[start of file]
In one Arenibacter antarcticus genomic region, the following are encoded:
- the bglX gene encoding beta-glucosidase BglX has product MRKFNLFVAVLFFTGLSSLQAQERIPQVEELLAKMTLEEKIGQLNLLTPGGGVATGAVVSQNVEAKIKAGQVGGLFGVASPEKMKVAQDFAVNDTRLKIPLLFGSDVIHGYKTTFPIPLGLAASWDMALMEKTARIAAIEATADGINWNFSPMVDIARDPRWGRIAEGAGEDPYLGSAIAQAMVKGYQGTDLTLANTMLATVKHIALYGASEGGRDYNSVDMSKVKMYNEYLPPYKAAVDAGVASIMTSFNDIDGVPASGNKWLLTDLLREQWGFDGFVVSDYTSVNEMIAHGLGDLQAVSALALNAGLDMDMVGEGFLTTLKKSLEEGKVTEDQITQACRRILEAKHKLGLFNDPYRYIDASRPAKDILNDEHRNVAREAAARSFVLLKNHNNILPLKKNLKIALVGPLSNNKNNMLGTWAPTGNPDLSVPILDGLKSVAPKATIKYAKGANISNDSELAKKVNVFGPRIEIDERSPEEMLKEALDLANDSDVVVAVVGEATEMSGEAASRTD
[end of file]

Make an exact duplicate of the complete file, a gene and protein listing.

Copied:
In one Arenibacter antarcticus genomic region, the following are encoded:
- the bglX gene encoding beta-glucosidase BglX has product MRKFNLFVAVLFFTGLSSLQAQERIPQVEELLAKMTLEEKIGQLNLLTPGGGVATGAVVSQNVEAKIKAGQVGGLFGVASPEKMKVAQDFAVNDTRLKIPLLFGSDVIHGYKTTFPIPLGLAASWDMALMEKTARIAAIEATADGINWNFSPMVDIARDPRWGRIAEGAGEDPYLGSAIAQAMVKGYQGTDLTLANTMLATVKHIALYGASEGGRDYNSVDMSKVKMYNEYLPPYKAAVDAGVASIMTSFNDIDGVPASGNKWLLTDLLREQWGFDGFVVSDYTSVNEMIAHGLGDLQAVSALALNAGLDMDMVGEGFLTTLKKSLEEGKVTEDQITQACRRILEAKHKLGLFNDPYRYIDASRPAKDILNDEHRNVAREAAARSFVLLKNHNNILPLKKNLKIALVGPLSNNKNNMLGTWAPTGNPDLSVPILDGLKSVAPKATIKYAKGANISNDSELAKKVNVFGPRIEIDERSPEEMLKEALDLANDSDVVVAVVGEATEMSGEAASRTD